By Elizabeth Ohene
I note that advertising is in the news. The dreadful event at Kasoa, in which two teenage boys reportedly murdered an 11-year-old boy, is being blamed on the unrestrained advertising on our television channels by fetish priests and occultists which are influencing innocent minds.
Advertising is one of my favourite subjects. I used to approach the subject from the perspective of an old saying that I learnt from my favourite English teacher.
The saying goes: Good wine needs no bush, and it can be translated as: Something of good quality does not need to be advertised.
The origin of the saying dates back to the times of old when grapevine or ivy or other greenery (ie bush) would be hung outside the door of an inn, a public house, or a guest house to indicate that alcohol was available on the premises.
The saying good wine needs no bush, therefore, is meant to say that if you have good quality wine on sale, you won’t need to hang any bush outside your door, its reputation will speak for itself.
Taken further, it will mean that there is no need to advertise or boast about something of good quality, as people will always be attracted to it even without any advertisement.
I admit that I should be the last person to express disbelief in advertising, seeing as the two professions that I have dabbled in all my life both rely very much on advertising for their very existence.
Where would journalism or politics be without advertising?
When a newspaper or radio or television station is doing well, you can tell by the number of adverts it carries.
It leads to all kinds of interesting problems of course, with the editorial department usually being on a different path from what the advertising department is pursuing.
I remember that time was when the two inch by five inch advert allowed on the front page of the Daily Graphic was solidly booked for a popular brand of cigarette.
Then came the days when there would be a feature article inside the paper on the dangers of cigarette smoking and the front page would be urging people to buy a particular brand of cigarette to show you were among the top people.
It may well be that whereas good wine does not need any bush, cigarette advertising shows that once you have lots of bush, you can push the wine, no matter how bad or how indifferent it may be.
The problem with advertising is that in trying to convince you to buy something that you may not otherwise want to or need, the product must be projected in the best possible light or be shown to have attributes that it couldn’t possibly have.
Thus in the old days, the biggest stars were paid and hired to be filmed smoking particular brands of cigarettes, in the hope the rest of us would be convinced to buy that cigarette. It worked pretty well until campaigns stopped it.
We might not be using stars to sell cigarettes or liquor today but we are doing something not very different in our country.
If you listen to the radio in this country, all the famous presenters go seamlessly from reading the news and leading the discussion on the great events of the day to reading adverts urging us to buy herbal concoctions and assuring us that a particular brand of cream is the best and we should buy an apartment in a new estate being developed.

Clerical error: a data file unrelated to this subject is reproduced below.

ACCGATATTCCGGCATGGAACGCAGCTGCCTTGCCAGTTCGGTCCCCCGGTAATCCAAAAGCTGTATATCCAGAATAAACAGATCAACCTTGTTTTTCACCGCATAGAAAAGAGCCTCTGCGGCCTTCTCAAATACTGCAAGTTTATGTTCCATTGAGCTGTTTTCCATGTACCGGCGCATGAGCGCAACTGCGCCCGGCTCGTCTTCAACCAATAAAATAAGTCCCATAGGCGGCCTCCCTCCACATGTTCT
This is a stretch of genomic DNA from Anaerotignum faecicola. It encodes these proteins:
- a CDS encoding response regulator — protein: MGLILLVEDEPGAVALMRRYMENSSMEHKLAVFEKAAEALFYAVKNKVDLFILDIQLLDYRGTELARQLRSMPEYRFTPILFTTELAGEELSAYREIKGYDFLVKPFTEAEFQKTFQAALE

How can listeners be expected to understand that the discussion, led by a famous voice on Free SHS or the government wasting our money, or the difference between DUMSOR caused by lack of money and DUMSOR caused by maintenance, is different from that same voice telling us to buy Milo because it is the best chocolate drink?
In other parts of the world, no media personality is ever allowed to lend his or her voice for any advertisement.
It is understood that you take liberties with adverts but the news and subsequent matters are sacred.
This will mean that a Kwami Sefa Kayi, a Bernard Avle, a Kojo Yankson, a Nana Yaa Mensah and others in that category, who front programmes, will not switch from selling miracle herbal concoctions to discussing corruption in the timber industry, to school uniforms and back to selling cars.
The next step is to tell us which of the pastors or churches are more powerful than the other and can possibly help us make more money.
When it comes to food and drugs, it has been determined that we the people need to be protected from the likelihood of anything being sold to us or advertised unless the product has gone through a lot of rigorous testing.
All foods and drinks and drugs have to be tested in the labs of the Food and Drugs Authority (FDA) and every advert of any food, drink or drug carries the legend, “this advert has been approved by the FDA”.
When it comes to matters spiritual, there does not seem to be an equivalent of the FDA that polices the spiritual offerings on sale for our needs.
And yet it appears there is more damage being caused by fake priests and their offerings than the danger posed by expired biscuits or dodgy concoctions.
I wonder who or what or how we shall go about testing the spiritual offerings to be able to pronounce them fit for public consumption.
The same way we have now learnt to look out for the FDA symbol on every bottle or packet or adverts on billboards or on the radio and television, we would look out for the spiritual clearance symbol that would tell us it is safe to listen to this priest, the oil he is selling is indeed holy and you can rub it in your hair.
There would be an acceptable definition of what is holy and what is fake.
Indeed, before anyone offers any religious or spiritual wares to the Ghanaian public, we would look out for the reassuring label that would tell us, “this church, or this fetish shrine has been approved by the Spiritual Assurance Authority”.
This article will, of course, be approved by some authority.